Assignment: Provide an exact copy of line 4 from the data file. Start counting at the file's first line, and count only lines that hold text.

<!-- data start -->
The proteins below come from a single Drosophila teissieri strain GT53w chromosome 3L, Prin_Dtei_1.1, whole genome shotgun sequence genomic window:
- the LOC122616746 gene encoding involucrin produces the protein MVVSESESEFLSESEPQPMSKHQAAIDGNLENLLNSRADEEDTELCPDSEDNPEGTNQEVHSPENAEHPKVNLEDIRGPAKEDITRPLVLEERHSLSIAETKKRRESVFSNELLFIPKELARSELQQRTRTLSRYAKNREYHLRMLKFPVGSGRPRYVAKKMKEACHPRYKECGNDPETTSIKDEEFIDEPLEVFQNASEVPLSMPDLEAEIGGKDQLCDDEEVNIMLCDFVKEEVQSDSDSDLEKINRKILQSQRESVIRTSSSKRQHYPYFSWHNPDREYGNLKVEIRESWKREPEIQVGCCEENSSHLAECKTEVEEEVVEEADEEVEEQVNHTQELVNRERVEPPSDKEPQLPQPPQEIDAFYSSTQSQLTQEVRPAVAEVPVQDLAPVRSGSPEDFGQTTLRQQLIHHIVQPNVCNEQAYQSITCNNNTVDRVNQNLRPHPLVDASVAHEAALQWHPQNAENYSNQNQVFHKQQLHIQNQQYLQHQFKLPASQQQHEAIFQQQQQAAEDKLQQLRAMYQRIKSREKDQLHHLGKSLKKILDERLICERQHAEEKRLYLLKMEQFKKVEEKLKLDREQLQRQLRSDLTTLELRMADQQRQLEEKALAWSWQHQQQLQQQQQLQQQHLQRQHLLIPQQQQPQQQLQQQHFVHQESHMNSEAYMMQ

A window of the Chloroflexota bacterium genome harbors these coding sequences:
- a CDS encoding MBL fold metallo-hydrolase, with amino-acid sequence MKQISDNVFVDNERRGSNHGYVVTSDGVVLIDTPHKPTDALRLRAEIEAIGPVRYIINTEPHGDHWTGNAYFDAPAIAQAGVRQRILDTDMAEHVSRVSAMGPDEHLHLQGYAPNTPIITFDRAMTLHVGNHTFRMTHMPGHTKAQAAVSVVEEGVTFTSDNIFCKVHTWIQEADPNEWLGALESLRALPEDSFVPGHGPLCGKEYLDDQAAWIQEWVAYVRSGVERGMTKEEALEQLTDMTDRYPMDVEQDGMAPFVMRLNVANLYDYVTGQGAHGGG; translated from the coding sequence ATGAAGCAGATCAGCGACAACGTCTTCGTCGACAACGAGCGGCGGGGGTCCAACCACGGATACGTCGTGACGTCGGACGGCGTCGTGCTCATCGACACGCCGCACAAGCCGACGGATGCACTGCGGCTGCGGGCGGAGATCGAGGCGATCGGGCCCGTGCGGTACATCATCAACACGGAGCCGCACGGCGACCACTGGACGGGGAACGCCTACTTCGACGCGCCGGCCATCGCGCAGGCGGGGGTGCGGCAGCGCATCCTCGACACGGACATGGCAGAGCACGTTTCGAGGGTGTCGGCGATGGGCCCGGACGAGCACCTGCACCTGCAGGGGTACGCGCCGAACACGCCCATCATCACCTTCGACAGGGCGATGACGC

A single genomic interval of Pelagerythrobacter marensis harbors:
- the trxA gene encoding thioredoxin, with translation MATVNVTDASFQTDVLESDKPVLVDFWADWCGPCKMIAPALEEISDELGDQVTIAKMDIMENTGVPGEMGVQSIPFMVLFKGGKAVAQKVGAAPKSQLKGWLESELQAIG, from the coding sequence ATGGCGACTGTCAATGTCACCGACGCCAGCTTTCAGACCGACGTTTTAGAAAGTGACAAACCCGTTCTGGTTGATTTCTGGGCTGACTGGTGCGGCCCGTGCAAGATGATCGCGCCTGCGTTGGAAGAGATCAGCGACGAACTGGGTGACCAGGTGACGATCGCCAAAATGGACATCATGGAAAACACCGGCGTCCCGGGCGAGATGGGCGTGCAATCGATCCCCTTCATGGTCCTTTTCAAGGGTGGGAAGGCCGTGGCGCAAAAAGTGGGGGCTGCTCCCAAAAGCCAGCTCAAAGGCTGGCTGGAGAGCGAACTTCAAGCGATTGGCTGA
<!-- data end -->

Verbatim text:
- a CDS encoding MBL fold metallo-hydrolase, with amino-acid sequence MKQISDNVFVDNERRGSNHGYVVTSDGVVLIDTPHKPTDALRLRAEIEAIGPVRYIINTEPHGDHWTGNAYFDAPAIAQAGVRQRILDTDMAEHVSRVSAMGPDEHLHLQGYAPNTPIITFDRAMTLHVGNHTFRMTHMPGHTKAQAAVSVVEEGVTFTSDNIFCKVHTWIQEADPNEWLGALESLRALPEDSFVPGHGPLCGKEYLDDQAAWIQEWVAYVRSGVERGMTKEEALEQLTDMTDRYPMDVEQDGMAPFVMRLNVANLYDYVTGQGAHGGG; translated from the coding sequence ATGAAGCAGATCAGCGACAACGTCTTCGTCGACAACGAGCGGCGGGGGTCCAACCACGGATACGTCGTGACGTCGGACGGCGTCGTGCTCATCGACACGCCGCACAAGCCGACGGATGCACTGCGGCTGCGGGCGGAGATCGAGGCGATCGGGCCCGTGCGGTACATCATCAACACGGAGCCGCACGGCGACCACTGGACGGGGAACGCCTACTTCGACGCGCCGGCCATCGCGCAGGCGGGGGTGCGGCAGCGCATCCTCGACACGGACATGGCAGAGCACGTTTCGAGGGTGTCGGCGATGGGCCCGGACGAGCACCTGCACCTGCAGGGGTACGCGCCGAACACGCCCATCATCACCTTCGACAGGGCGATGACGC